A War on Coal, or a War on Climate Change?

The Obama administration announced on Tuesday its plan to regulate carbon dioxide and other greenhouse gas (GHG) emissions from existing power plants.  This is the latest salvo in what some Texans (and others) call the “war on coal.”  It is more likely a reluctant act born of political gridlock — a second-best option for a president who has been unable to secure congressional action addressing climate change.

War on Coal?

There is no longer any reasonable dispute over whether human activity is driving climate change.  Reasonable experts do disagree, however, about the rate of global warming and the magnitude of the costs and benefits of regulating GHG emissions. Even before Tuesday’s speech, the Obama Administration had already proposed GHG rules that will effectively prevent construction of new coal-fired power plants (unless and until carbon capture technology becomes much less expensive than it is now).  The new proposals announced Tuesday would address emissions from existing power plants.

Meanwhile, other developments — cheap natural gas, state policies aimed at climate change and promoting renewables, and cost reductions in renewable generation — were already putting the squeeze on coal-fired power.  Aren’t these new rules just piling on an already-struggling industry?

No, because coal-fired power has never paid its way in the United States.  To the contrary, it has benefited from economic and political advantages that other electric generation fuels do not enjoy – at least, not to the same degree.  Coal’s significant economic benefits are reflected in the price of coal, but its significant health and environmental costs are not. Instead, those costs are shifted to society in the form of pollution causing enormous health and environmental damage.

The weight of expert opinion tells us that the costs of climate change exceed the costs of addressing climate change; and the case for action is even stronger when one considers the more toxic (non-GHG) emissions we currently accept from coal-fired power. Congress came close to addressing the climate change impacts of coal-fired power in legislation passed by the House in 2009 and nearly passed by the Senate one year later, but ultimately failed to pass anything.

Gridlock, Agencies and Courts

In a way, Congress’s inability or unwillingness to address climate change is not surprising.  In fact, political scientists have measured and documented the increasing ideological polarization of Congress, which makes it increasingly difficult for Congress to agree on legislative responses to emerging problems.  Moderates can facilitate cross-party discussion and agreement; ideologues and partisans resist the compromises necessary for legislation, particularly in an era of frequently- and easily-employed filibusters.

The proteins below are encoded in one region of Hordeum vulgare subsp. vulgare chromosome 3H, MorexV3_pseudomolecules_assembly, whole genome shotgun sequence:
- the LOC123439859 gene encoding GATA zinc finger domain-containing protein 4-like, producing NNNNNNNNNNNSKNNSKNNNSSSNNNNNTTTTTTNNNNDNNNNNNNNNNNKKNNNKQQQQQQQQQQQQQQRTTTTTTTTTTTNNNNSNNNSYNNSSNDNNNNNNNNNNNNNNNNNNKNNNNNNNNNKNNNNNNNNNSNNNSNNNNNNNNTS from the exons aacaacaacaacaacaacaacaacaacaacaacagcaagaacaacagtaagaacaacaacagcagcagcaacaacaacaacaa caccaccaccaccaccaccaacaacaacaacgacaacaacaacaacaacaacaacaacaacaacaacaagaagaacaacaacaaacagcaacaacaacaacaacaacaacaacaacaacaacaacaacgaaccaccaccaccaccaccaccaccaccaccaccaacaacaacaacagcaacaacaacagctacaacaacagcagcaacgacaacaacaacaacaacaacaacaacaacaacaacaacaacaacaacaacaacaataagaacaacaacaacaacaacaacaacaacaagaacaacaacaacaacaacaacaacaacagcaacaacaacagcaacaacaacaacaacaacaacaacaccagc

Using “ideological scores” calculated for all members of Congress by political scientists Keith Poole and Howard Rosenthal, the following chart shows how the parties in Congress have grown ideologically further apart during the modern regulatory era.  And while ideological polarization makes any congressional action that much more difficult, the political characteristics of the climate change issue exacerbate the problem.

Poole and Rosenthal Ideology Scores for Members of Congress, By Party, 1970-present

Poole and Rosenthal

Put simply, all of those who bear the costs of GHG regulation already have a voice in the American political system; some of those who reap the benefits do not.  First, because the costs of climate change are felt globally, any action to regulate emissions in one country will inure partly to the benefit of people living in other countries, creating a free rider problem at the national level.

Second, the effects of those emissions will be borne by future generations, as GHGs emitted today exert their warming effects for as long as 100 years.  Similarly, those who will die prematurely 20 years from now because of exposure to other, more toxic emissions cannot identify their killer today.  So the policy debate is skewed.  Future generations have no vote today except, perhaps, by proxy; but only if today’s policymakers and voters are willing to represent them.  Right now, they seem disinclined to do so.

So federal agencies like EPA are left to address the problem on their own.  Viewed in this context, the EPA’s war on coal looks more like a reasoned response to an important policy problem.  But in the absence of congressional endorsement, regulatory action can sometimes stretch statutory mandates and present difficult interpretation questions for agencies and courts alike.

Most of the rules the EPA has already proposed to address coal emissions are being challenged in the courts as actions in excess of the agency’s statutory authority.  The stakes are high, and these kinds of challenges are likely to continue.

For example, opponents of GHG regulation first argued that GHGs weren’t like other pollutants, exposure to which causes direct (if not always immediate) harm.  The Clean Air Act, they argued, wasn’t designed to address pollutants that cause harm indirectly.  The Supreme Court rejected that argument.

Now opponents are challenging the Administration’s decision to regulate GHGs from new power plants, arguing that the way the EPA is defining the “source category” (the type of plant to be regulated) is inconsistent with the Clean Air Act scheme.  Similar claims that “EPA lacks the power to act” are likely to follow on the heels of the just-announced rules addressing GHGs from existing power plants.

No doubt, the Administration would have preferred a congressional response to the pressing problem of climate change.  Regulatory action in the absence of congressional action is a less neat, second-best option, not a war on coal.

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